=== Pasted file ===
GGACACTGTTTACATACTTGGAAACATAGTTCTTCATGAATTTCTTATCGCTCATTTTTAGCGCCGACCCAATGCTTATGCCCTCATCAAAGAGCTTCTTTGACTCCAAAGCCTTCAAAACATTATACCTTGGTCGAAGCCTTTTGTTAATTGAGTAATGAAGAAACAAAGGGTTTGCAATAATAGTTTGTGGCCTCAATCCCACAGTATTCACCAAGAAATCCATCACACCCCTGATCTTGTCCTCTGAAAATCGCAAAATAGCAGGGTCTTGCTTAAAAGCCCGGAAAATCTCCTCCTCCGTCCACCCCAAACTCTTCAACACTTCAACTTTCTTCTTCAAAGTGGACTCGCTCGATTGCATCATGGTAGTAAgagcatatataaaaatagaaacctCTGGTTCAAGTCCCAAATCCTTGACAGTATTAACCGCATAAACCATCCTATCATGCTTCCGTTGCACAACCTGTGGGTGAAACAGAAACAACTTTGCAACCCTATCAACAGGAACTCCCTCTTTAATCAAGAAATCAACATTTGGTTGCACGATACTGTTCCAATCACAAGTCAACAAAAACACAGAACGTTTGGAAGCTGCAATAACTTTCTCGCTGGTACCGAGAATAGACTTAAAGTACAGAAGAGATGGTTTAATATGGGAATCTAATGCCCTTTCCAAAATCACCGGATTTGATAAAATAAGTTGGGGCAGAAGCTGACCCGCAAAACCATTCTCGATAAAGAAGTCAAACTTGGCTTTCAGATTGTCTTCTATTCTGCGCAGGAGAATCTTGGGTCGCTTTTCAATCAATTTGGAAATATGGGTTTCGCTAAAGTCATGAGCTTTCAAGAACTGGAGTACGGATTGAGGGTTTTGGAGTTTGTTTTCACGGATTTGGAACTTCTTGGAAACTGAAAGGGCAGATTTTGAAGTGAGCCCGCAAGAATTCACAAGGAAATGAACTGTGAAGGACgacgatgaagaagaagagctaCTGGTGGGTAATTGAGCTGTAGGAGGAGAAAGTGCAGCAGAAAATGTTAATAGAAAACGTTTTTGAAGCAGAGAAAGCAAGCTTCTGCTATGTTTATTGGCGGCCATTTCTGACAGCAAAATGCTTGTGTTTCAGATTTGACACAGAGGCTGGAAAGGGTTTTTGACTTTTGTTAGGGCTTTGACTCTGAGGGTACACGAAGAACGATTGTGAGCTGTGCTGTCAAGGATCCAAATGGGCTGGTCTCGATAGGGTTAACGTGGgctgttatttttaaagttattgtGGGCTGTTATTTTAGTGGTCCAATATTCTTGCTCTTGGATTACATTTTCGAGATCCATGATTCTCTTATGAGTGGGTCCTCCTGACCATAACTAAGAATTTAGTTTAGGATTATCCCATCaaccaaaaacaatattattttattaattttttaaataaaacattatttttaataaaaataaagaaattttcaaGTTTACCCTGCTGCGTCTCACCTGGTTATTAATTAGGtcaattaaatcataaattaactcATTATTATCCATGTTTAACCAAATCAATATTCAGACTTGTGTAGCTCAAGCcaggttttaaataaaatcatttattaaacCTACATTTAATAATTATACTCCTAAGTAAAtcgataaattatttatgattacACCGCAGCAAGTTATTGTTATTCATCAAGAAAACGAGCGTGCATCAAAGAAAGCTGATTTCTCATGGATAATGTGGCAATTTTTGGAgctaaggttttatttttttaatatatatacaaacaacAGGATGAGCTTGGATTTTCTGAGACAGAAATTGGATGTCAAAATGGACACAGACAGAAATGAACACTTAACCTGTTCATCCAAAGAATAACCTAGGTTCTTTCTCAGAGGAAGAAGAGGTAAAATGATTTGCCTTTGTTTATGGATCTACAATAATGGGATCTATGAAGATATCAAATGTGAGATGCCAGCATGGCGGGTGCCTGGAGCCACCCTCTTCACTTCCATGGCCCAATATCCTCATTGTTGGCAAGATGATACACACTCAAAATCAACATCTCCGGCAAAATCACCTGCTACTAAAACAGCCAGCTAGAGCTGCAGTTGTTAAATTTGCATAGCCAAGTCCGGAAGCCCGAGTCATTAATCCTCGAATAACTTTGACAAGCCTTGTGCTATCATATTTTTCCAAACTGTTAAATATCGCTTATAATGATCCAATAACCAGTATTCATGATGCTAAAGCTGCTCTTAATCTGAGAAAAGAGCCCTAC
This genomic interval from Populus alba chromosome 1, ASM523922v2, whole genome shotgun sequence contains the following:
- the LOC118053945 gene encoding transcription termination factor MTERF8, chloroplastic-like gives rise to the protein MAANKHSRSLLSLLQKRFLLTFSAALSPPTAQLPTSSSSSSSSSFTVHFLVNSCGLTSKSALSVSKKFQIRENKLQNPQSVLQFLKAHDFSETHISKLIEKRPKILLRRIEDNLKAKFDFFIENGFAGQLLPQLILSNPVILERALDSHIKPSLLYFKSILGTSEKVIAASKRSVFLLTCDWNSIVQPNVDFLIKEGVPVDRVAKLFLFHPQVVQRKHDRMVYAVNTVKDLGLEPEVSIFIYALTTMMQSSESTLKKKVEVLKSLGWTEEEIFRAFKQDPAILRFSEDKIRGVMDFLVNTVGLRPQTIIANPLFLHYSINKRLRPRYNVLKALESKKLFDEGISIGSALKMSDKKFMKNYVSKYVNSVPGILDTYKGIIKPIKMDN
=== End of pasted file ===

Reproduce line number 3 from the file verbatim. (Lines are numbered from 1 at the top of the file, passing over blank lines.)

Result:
- the LOC118053945 gene encoding transcription termination factor MTERF8, chloroplastic-like gives rise to the protein MAANKHSRSLLSLLQKRFLLTFSAALSPPTAQLPTSSSSSSSSSFTVHFLVNSCGLTSKSALSVSKKFQIRENKLQNPQSVLQFLKAHDFSETHISKLIEKRPKILLRRIEDNLKAKFDFFIENGFAGQLLPQLILSNPVILERALDSHIKPSLLYFKSILGTSEKVIAASKRSVFLLTCDWNSIVQPNVDFLIKEGVPVDRVAKLFLFHPQVVQRKHDRMVYAVNTVKDLGLEPEVSIFIYALTTMMQSSESTLKKKVEVLKSLGWTEEEIFRAFKQDPAILRFSEDKIRGVMDFLVNTVGLRPQTIIANPLFLHYSINKRLRPRYNVLKALESKKLFDEGISIGSALKMSDKKFMKNYVSKYVNSVPGILDTYKGIIKPIKMDN